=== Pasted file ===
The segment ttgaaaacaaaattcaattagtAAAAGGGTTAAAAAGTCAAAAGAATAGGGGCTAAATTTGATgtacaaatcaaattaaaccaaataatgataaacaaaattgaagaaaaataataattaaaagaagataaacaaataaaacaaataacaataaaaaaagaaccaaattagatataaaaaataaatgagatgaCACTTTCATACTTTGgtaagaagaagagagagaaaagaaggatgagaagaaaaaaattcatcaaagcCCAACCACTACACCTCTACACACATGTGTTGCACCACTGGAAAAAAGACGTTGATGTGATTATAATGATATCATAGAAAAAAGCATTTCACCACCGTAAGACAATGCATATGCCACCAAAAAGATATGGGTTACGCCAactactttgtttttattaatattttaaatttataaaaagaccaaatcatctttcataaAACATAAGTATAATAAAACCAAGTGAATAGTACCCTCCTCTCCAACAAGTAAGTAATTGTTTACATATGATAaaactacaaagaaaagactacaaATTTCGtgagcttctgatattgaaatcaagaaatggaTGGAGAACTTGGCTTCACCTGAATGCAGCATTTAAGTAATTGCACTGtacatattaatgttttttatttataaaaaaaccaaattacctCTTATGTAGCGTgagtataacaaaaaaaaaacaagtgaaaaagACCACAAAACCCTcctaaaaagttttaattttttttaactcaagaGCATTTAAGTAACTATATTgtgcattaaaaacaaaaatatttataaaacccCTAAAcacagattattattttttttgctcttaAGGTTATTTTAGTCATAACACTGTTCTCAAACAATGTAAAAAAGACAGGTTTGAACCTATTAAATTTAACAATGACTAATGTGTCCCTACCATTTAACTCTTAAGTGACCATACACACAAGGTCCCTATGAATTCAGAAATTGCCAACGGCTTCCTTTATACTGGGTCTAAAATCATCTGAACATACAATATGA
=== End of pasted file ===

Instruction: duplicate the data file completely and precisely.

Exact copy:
The segment ttgaaaacaaaattcaattagtAAAAGGGTTAAAAAGTCAAAAGAATAGGGGCTAAATTTGATgtacaaatcaaattaaaccaaataatgataaacaaaattgaagaaaaataataattaaaagaagataaacaaataaaacaaataacaataaaaaaagaaccaaattagatataaaaaataaatgagatgaCACTTTCATACTTTGgtaagaagaagagagagaaaagaaggatgagaagaaaaaaattcatcaaagcCCAACCACTACACCTCTACACACATGTGTTGCACCACTGGAAAAAAGACGTTGATGTGATTATAATGATATCATAGAAAAAAGCATTTCACCACCGTAAGACAATGCATATGCCACCAAAAAGATATGGGTTACGCCAactactttgtttttattaatattttaaatttataaaaagaccaaatcatctttcataaAACATAAGTATAATAAAACCAAGTGAATAGTACCCTCCTCTCCAACAAGTAAGTAATTGTTTACATATGATAaaactacaaagaaaagactacaaATTTCGtgagcttctgatattgaaatcaagaaatggaTGGAGAACTTGGCTTCACCTGAATGCAGCATTTAAGTAATTGCACTGtacatattaatgttttttatttataaaaaaaccaaattacctCTTATGTAGCGTgagtataacaaaaaaaaaacaagtgaaaaagACCACAAAACCCTcctaaaaagttttaattttttttaactcaagaGCATTTAAGTAACTATATTgtgcattaaaaacaaaaatatttataaaacccCTAAAcacagattattattttttttgctcttaAGGTTATTTTAGTCATAACACTGTTCTCAAACAATGTAAAAAAGACAGGTTTGAACCTATTAAATTTAACAATGACTAATGTGTCCCTACCATTTAACTCTTAAGTGACCATACACACAAGGTCCCTATGAATTCAGAAATTGCCAACGGCTTCCTTTATACTGGGTCTAAAATCATCTGAACATACAATATGA